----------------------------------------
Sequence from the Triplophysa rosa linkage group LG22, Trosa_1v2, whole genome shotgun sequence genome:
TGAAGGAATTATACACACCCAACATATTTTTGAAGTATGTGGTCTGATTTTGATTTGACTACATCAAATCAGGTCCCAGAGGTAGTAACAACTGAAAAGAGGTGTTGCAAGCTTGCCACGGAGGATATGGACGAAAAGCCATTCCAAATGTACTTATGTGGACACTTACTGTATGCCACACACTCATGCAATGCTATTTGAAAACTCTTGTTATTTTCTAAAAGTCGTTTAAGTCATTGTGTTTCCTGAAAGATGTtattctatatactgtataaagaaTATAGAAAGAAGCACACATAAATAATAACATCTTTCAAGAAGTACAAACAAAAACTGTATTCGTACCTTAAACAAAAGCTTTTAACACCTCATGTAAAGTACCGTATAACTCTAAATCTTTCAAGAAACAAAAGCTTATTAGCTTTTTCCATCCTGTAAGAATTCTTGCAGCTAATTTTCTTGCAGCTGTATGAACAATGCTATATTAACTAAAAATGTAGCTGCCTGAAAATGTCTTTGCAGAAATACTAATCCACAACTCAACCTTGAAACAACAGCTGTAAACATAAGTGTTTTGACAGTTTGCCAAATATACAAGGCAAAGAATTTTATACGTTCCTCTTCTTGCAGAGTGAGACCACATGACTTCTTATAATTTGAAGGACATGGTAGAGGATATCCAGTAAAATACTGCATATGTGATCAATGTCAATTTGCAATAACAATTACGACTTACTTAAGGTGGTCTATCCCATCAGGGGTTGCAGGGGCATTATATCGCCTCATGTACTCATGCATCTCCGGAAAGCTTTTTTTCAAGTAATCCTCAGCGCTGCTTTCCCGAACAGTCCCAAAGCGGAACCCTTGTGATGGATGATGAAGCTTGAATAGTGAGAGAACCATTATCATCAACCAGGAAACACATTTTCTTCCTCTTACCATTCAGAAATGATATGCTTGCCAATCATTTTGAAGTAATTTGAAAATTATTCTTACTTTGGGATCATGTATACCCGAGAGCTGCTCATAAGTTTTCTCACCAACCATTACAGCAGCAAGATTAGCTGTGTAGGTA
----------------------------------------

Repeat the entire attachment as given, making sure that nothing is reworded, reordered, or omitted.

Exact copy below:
Sequence from the Triplophysa rosa linkage group LG22, Trosa_1v2, whole genome shotgun sequence genome:
TGAAGGAATTATACACACCCAACATATTTTTGAAGTATGTGGTCTGATTTTGATTTGACTACATCAAATCAGGTCCCAGAGGTAGTAACAACTGAAAAGAGGTGTTGCAAGCTTGCCACGGAGGATATGGACGAAAAGCCATTCCAAATGTACTTATGTGGACACTTACTGTATGCCACACACTCATGCAATGCTATTTGAAAACTCTTGTTATTTTCTAAAAGTCGTTTAAGTCATTGTGTTTCCTGAAAGATGTtattctatatactgtataaagaaTATAGAAAGAAGCACACATAAATAATAACATCTTTCAAGAAGTACAAACAAAAACTGTATTCGTACCTTAAACAAAAGCTTTTAACACCTCATGTAAAGTACCGTATAACTCTAAATCTTTCAAGAAACAAAAGCTTATTAGCTTTTTCCATCCTGTAAGAATTCTTGCAGCTAATTTTCTTGCAGCTGTATGAACAATGCTATATTAACTAAAAATGTAGCTGCCTGAAAATGTCTTTGCAGAAATACTAATCCACAACTCAACCTTGAAACAACAGCTGTAAACATAAGTGTTTTGACAGTTTGCCAAATATACAAGGCAAAGAATTTTATACGTTCCTCTTCTTGCAGAGTGAGACCACATGACTTCTTATAATTTGAAGGACATGGTAGAGGATATCCAGTAAAATACTGCATATGTGATCAATGTCAATTTGCAATAACAATTACGACTTACTTAAGGTGGTCTATCCCATCAGGGGTTGCAGGGGCATTATATCGCCTCATGTACTCATGCATCTCCGGAAAGCTTTTTTTCAAGTAATCCTCAGCGCTGCTTTCCCGAACAGTCCCAAAGCGGAACCCTTGTGATGGATGATGAAGCTTGAATAGTGAGAGAACCATTATCATCAACCAGGAAACACATTTTCTTCCTCTTACCATTCAGAAATGATATGCTTGCCAATCATTTTGAAGTAATTTGAAAATTATTCTTACTTTGGGATCATGTATACCCGAGAGCTGCTCATAAGTTTTCTCACCAACCATTACAGCAGCAAGATTAGCTGTGTAGGTA